The truth is, with the exception of certain posted military or national security properties, you can generally photograph anything you want if it is visible from public property. The police cannot lawfully demand that you erase any photos you might have taken of the structure or site thay are objecting to you photographing. In fact, I would suggest just the opposite, you may need those same photographs to prove to a judge that your photographs were harmless. You'll also need them as evidence in the civil suit you should bring against the police after the judge throws the case out of court. Private security officers have even less "authority". They cannot even approach you unless you are ON the property they are paid to protect. If you are outside of it, the most they can do is call the police.

Of course, what you do with the photograph after shooting it can change the equation drastically. Property owners do have certain rights where the depiction of their property is concerned.

As PDL already mentioned, you need to print and carry the card found at this site... Bert P. Krages Attorney at Law Photographer's Rights Page. The other links he cited are also very useful.

Now, a disclaimer... I am not a lawyer, nor do I play one on TV... The above ramblings are my personal opinions only and should not be construed to be either binding legal or even sane advice... They are simply and solely based upon my reading of numerous laws and policies.

Last edited by MRRiley; 11-21-2007 at 05:50 PM. Reason: corrected typos
11-21-2007, 08:44 PM   #28
Senior Member




Join Date: Aug 2007
Location: Indianapolis, IN
Posts: 237
Original Poster
To MRRiley - I don't know about the outcome of this, but I have heard from friends of mine that have either been harrassed or had problems with the IMPD and photographing a government building.

Marked tourist stops??? This is starting to get entirely out of hand.
11-22-2007, 12:01 AM   #29
PDL
Pentaxian




Join Date: Oct 2006
Location: Woodinville, WA USA
Photos: Gallery
Posts: 1,223
From another thread -
https://www.pentaxforums.com/forums/general-pentax-photography/14764-model-re...necessary.html
A non-journalist photographer was "taken down to the station" by the Seattle Police for taking images of two officers "dealing" with a street person. The photographer was not charged but was detained for a short period. He sued - with help of the ACLU - he won - 8,000 USD.
Search Results | Seattle Times Newspaper
As in this thread - I quote from the article. - Note Caplan is the ACLU lawyer.
"Caplan said the public has a right to observe and document police activity that occurs in a public location."
If you are 'free' to shoot police activity from a public space, shooting a barn is not going to be an issue.

If people ask - tell them the truth - normal people just might strike up a nice conversation - if they don't - then let them sue - they will lose and you will get to buy that new Pentax - what's a mageeber.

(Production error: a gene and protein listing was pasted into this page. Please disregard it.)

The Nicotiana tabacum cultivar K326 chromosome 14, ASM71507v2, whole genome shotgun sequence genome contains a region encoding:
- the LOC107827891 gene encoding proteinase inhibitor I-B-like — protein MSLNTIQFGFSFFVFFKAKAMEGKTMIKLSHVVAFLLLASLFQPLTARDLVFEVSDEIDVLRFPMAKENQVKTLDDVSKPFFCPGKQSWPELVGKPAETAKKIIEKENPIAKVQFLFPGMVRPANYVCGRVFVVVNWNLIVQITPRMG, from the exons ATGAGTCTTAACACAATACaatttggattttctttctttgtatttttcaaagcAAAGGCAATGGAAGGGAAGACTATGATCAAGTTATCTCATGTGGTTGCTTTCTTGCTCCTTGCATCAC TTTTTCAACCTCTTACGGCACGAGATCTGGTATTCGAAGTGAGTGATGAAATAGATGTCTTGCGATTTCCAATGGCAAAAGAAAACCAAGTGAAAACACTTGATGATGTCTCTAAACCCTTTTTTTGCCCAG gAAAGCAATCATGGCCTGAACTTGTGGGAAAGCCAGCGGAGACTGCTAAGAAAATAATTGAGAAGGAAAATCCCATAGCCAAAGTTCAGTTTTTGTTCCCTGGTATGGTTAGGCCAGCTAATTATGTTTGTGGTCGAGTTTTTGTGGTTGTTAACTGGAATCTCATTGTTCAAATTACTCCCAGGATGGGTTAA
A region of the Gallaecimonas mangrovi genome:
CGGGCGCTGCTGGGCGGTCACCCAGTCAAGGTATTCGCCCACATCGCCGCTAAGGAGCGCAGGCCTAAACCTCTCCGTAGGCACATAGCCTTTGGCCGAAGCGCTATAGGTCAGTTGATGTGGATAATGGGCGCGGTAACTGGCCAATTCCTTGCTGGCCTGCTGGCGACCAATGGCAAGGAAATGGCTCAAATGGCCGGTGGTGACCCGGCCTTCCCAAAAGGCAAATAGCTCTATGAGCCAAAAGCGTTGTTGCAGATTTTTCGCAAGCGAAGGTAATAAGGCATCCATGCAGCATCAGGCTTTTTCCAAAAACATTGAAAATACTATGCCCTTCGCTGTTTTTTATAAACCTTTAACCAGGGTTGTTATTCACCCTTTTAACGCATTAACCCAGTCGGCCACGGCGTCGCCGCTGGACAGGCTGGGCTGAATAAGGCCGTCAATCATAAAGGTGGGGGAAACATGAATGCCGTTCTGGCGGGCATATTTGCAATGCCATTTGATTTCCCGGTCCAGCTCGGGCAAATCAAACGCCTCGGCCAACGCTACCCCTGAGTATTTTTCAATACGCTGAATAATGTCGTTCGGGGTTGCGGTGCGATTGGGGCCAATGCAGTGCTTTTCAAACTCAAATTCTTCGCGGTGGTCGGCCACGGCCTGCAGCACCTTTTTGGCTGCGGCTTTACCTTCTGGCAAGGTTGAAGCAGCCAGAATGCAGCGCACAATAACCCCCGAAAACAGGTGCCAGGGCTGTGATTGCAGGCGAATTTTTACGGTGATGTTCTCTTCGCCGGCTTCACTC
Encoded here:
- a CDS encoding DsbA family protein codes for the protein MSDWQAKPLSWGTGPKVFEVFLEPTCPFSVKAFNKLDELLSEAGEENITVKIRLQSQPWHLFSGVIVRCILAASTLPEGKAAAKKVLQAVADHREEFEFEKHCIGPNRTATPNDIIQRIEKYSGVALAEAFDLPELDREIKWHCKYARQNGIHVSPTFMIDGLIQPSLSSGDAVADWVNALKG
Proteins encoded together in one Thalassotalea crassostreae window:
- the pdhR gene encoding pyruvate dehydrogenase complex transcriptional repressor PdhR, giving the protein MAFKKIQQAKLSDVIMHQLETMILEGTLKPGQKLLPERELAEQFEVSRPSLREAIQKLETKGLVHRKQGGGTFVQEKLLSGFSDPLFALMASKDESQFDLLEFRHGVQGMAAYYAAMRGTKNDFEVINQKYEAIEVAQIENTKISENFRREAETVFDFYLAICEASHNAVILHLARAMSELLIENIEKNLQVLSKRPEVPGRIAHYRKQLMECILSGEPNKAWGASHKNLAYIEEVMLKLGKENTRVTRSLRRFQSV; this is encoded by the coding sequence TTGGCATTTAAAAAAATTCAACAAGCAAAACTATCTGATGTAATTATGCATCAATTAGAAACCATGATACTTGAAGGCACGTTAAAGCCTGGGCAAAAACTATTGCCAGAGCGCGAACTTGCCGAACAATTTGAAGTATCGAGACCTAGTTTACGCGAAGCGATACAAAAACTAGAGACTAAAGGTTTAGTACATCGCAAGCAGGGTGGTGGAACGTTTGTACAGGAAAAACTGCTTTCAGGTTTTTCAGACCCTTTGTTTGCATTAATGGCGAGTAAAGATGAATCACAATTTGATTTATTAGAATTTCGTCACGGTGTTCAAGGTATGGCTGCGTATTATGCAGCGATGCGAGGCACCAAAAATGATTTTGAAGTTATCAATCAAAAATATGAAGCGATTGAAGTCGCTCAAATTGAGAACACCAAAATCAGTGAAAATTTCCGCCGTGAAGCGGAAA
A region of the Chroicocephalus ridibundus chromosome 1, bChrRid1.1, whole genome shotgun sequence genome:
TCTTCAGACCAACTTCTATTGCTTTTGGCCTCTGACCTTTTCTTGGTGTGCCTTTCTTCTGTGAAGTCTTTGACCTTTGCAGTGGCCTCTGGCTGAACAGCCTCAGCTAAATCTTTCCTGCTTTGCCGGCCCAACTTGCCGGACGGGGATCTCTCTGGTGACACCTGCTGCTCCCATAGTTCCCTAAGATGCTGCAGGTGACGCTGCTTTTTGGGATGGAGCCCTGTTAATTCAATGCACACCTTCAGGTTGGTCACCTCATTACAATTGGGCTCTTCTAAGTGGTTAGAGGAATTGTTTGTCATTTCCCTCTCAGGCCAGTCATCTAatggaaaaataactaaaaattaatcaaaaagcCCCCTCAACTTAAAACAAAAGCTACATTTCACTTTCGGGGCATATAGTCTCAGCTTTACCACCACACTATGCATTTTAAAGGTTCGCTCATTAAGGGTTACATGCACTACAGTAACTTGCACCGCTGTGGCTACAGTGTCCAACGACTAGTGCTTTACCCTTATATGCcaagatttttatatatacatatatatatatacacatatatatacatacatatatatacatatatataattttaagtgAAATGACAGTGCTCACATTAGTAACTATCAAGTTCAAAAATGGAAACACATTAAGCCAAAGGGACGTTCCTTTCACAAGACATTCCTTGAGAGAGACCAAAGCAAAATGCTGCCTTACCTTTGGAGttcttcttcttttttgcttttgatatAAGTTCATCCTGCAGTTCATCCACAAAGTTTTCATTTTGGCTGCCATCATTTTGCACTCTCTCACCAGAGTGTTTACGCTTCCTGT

The Elitist - fomerly known as PDL
11-22-2007, 05:33 AM   #30
Veteran Member
JCSullivan's Avatar

Join Date: Sep 2006
Location: Windsor, Canada
Posts: 3,058
Thanks for your insight and links Mike. I've not read the articles yet and like you, I am not a lawyer or paralegal but, if the street running thru the mall was leased to the mall owners, doesn't it then become "private" until such time as the land reverts back to the City/County?

Off to read all the excellent links. Thanks
Reply

Bookmarks
  • Submit Thread to Facebook Facebook
  • Submit Thread to Twitter Twitter
  • Submit Thread to Digg Digg
Tags - Make this thread easier to find by adding keywords to it!
answers, barn, camera, door, photography, pictures, property, road, situation
Thread Tools Search this Thread
Search this Thread:

Advanced Search


Similar Threads
Thread Thread Starter Forum Replies Last Post
Travel Property in Michigan's Upper Penninsula Rory Post Your Photos! 4 09-17-2010 08:25 PM
Property Photographing... Ubuntu_user Photographic Technique 5 09-16-2010 11:02 PM
Nature Private Property 8540tomg Post Your Photos! 12 09-01-2010 05:57 PM
Landscape Lake-front property for the birds Eetu Post Your Photos! 3 07-04-2010 11:56 AM
Streets Private Property - No Trespassing hockmasm Photo Critique 4 05-18-2010 06:55 PM



All times are GMT -7. The time now is 12:07 AM. | See also: NikonForums.com, CanonForums.com part of our network of photo forums!
  • Red (Default)
  • Green
  • Gray
  • Dark
  • Dark Yellow
  • Dark Blue
  • Old Red
  • Old Green
  • Old Gray
  • Dial-Up Style
Hello! It's great to see you back on the forum! Have you considered joining the community?
register
Creating a FREE ACCOUNT takes under a minute, removes ads, and lets you post! [Dismiss]
Top